The Broken Window : Lincoln Rhyme

  • by Jeffery Deaver
  • Narrated by Dennis Boutsikaris
  • Series: Lincoln Rhyme
  • 14 hrs and 12 mins
  • Unabridged Audiobook

Publisher's Summary

Lincoln Rhyme and partner/paramour Amelia Sachs return to face a criminal whose ingenious staging of crimes is enabled by a terrifying access to information.... When Lincoln's estranged cousin Arthur Rhyme is arrested on murder charges, the case is perfect - too perfect. Forensic evidence from Arthur's home is found all over the scene of the crime, and it looks like the fate of Lincoln's relative is sealed. At the behest of Arthur's wife, Judy, Lincoln grudgingly agrees to investigate the case. Soon Lincoln and Amelia uncover a string of similar murders and rapes with perpetrators claiming innocence and ignorance - despite ironclad evidence at the scenes of the crime. Rhyme's team realizes this "perfect" evidence may actually be the result of masterful identity theft and manipulation. An information service company - the huge data miner Strategic Systems Datacorp - seems to have all the answers but is reluctant to help the police. Still, Rhyme and Sachs and their assembled team begin uncovering a chilling pattern of vicious crimes and coverups, and their investigation points to one master criminal, whom they dub "522". When "522" learns the identities of the crime-fighting team, the hunters become the hunted. Full of Deaver's trademark plot twists, The Broken Window will put the partnership of Lincoln Rhyme and Amelia Sachs to the ultimate test.


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Customer Reviews

Most Helpful

Long, Complex, and Good.

Lincoln Rimes, a modern quadriplegic Sherlock Holmes and his NASCAR-driver Police Detective Girlfriend Amelia Sachs solve a series of violent murders cum identity theft. Deaver is good at dramatizing cyber-crime ("The Great Blue")combining a police procedural with geekfest and a little psychopathology ("Diogenes Syndrome"). Deaver is a plot-meister, and each of his books has at least three endings. This novel's plots are more complex than usual -- weaving together five or six subplots that all climax simultaneously except for one. The Watchmaker makes a cameo appearance and will likely show up again.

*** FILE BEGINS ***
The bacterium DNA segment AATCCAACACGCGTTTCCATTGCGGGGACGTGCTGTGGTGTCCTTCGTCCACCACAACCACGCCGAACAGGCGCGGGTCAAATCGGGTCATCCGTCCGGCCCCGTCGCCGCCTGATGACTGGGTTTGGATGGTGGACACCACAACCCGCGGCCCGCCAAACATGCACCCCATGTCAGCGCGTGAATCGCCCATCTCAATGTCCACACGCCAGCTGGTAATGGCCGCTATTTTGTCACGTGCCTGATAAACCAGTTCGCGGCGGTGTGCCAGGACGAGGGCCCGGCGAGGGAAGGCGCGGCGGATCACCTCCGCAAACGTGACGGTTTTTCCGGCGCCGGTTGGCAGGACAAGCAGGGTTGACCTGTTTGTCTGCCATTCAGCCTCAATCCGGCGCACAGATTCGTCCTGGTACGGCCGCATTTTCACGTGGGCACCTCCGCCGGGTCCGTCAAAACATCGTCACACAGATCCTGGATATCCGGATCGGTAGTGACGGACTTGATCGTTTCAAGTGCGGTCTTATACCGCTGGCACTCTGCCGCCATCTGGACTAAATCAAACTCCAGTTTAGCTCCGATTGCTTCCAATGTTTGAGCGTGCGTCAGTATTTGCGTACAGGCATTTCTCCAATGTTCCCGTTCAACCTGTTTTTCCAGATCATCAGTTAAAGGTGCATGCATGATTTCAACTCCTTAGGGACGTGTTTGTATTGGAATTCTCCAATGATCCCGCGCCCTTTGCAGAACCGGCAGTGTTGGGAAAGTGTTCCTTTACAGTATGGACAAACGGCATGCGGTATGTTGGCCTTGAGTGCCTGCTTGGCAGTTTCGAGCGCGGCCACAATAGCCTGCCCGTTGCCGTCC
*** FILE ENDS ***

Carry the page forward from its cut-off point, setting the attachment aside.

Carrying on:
If you like Deaver, you will love this, but be prepared for a longish and complex book.
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- Audiophile

Just not believable

I normally like this series, but this book disappointed me. First, because it is almost impossible to conceive that everyone at the police department is so computer illiterate. It's hard to believe that in this day and age a police detective wouldn't have even heard of Microsoft Excel. I can accept he might not know how to use it, but to not even know what it is? Less believable is that the police department's best computer gurus don't understand metatags. Or I guess for that matter, Google caches. I'd say more, but then I'd be giving out a spoiler.

My point is that almost anyone under 30 years of age (and some of us who are much older) will find the police department's computer illiteracy completely unbelievable. Consequently, it's hard to be impressed by the bad guy, who is cast as a genius but who could be any 14 year old kid in Southern California.

Also, about halfway through the narrative the story gets a bit sadistic. I realize this is the era of torture-porn movies, but personally, I don't enjoy reading about anyone, much less a named character with a sympathetic background, tortured to death. Up to that point, the story was unbelievable but mildly entertaining. As soon as the torturing and screaming started, I gave up on it. There's enough horror in the world already. I don't care to hear fictionalized versions of it on a business trip.
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- SFort

Book Details

  • Release Date: 06-10-2008
  • Publisher: Simon & Schuster Audio